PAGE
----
Japan was just recently named our Destination of the Year, and the reality is that many travelers only visit Tokyo, Kyoto, and – if you’re into winter sports – the northern island of Hokkaido. There’s so much more to see, though, and if you happen to love hot springs (and free hot springs at that) there’s a little village you’ll want to add to your itinerary.
Nozawa Onsen is around two-and-a-half hours from Tokyo via bullet train. An onsen is a Japanese hot spring, and as the city’s name implies, this is a destination known for its hot springs.
There are 14 free hot springs scattered throughout the tiny village, most located in wooden bath houses reminiscent of the Edo period. However, before you barge in and embarrass yourself, there are specific Japanese bathing rules to consider.
For starters, the hot springs are all segregated by sex and everyone bathes in the nude; swimsuits are not allowed. The hot springs are a place to relax, but they’re also used as a bath. Locals bring their own shower caddies, and you’ll be expected to bring your own towel and soap. After you strip down and before you hop in, grab one of the provided buckets, fill it with water, and give yourself a full scrub down. It’s considered unhygienic to hop in the tub without washing first.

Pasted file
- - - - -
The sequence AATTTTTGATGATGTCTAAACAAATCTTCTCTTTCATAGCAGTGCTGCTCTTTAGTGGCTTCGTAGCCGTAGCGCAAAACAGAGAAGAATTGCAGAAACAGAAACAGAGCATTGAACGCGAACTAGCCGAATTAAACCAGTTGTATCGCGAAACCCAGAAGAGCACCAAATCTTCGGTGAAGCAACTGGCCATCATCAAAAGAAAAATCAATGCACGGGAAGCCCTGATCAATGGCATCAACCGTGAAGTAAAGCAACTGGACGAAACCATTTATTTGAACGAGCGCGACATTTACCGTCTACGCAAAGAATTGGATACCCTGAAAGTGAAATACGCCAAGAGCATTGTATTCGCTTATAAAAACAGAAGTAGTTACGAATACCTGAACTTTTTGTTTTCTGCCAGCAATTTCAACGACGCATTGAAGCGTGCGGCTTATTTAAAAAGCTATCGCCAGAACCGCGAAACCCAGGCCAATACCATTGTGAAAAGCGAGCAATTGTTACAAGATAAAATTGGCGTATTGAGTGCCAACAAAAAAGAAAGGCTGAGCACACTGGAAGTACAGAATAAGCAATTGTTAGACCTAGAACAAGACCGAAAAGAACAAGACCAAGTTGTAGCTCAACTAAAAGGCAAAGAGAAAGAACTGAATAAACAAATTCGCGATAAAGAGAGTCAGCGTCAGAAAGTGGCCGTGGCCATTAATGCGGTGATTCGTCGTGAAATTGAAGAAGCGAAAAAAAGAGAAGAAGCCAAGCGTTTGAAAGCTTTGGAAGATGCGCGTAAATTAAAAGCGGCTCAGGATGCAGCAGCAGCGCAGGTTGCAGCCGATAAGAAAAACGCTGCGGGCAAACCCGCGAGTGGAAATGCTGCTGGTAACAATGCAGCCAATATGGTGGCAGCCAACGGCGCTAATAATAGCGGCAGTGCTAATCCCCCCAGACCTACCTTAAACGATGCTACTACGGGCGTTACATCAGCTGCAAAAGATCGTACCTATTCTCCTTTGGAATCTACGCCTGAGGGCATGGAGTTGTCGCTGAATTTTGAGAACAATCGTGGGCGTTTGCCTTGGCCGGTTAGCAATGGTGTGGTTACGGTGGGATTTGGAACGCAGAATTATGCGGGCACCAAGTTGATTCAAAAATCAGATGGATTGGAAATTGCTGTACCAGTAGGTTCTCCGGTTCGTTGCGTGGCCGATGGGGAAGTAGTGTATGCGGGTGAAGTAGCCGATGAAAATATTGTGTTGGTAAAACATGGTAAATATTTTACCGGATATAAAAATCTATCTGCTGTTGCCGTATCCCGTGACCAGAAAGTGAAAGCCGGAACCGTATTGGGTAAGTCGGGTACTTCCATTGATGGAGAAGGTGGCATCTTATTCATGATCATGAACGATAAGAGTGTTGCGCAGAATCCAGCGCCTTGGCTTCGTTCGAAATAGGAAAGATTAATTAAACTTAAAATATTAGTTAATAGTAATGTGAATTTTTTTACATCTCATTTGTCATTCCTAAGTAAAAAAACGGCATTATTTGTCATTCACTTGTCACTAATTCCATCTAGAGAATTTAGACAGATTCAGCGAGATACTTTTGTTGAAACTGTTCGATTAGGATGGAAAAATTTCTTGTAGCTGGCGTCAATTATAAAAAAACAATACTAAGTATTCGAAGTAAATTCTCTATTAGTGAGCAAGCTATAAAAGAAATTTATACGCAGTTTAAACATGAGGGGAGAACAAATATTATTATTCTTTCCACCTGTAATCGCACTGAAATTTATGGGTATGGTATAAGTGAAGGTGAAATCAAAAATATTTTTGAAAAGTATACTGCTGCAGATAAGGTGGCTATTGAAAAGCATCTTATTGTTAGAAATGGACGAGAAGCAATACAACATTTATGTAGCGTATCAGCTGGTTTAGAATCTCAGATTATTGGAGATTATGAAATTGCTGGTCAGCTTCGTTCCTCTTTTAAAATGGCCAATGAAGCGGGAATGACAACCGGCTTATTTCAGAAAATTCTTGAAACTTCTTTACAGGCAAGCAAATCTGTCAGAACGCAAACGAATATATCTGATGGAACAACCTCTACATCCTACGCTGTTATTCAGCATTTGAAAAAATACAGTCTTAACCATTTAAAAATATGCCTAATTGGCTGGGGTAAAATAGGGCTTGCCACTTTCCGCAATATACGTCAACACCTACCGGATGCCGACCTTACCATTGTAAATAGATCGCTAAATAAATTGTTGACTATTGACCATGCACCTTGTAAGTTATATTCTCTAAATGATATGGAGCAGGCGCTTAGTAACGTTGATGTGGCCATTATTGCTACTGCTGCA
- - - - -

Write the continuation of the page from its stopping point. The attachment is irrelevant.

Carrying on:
Once you’re clean, it’s time to soak, but keep in mind the natural spring water is hot, with some bath houses boasting temperatures as high as 194 degrees, according to an online onsen guide.
The most popular and quaint of Nozawa Onsen’s 14 hot springs is the Oyu Onsen located right in the center of town on the main pedestrian street. It’s a good place for first-timers, as it’s frequented by tourists and you can observe your fellow bathers until you’re familiar with the rules.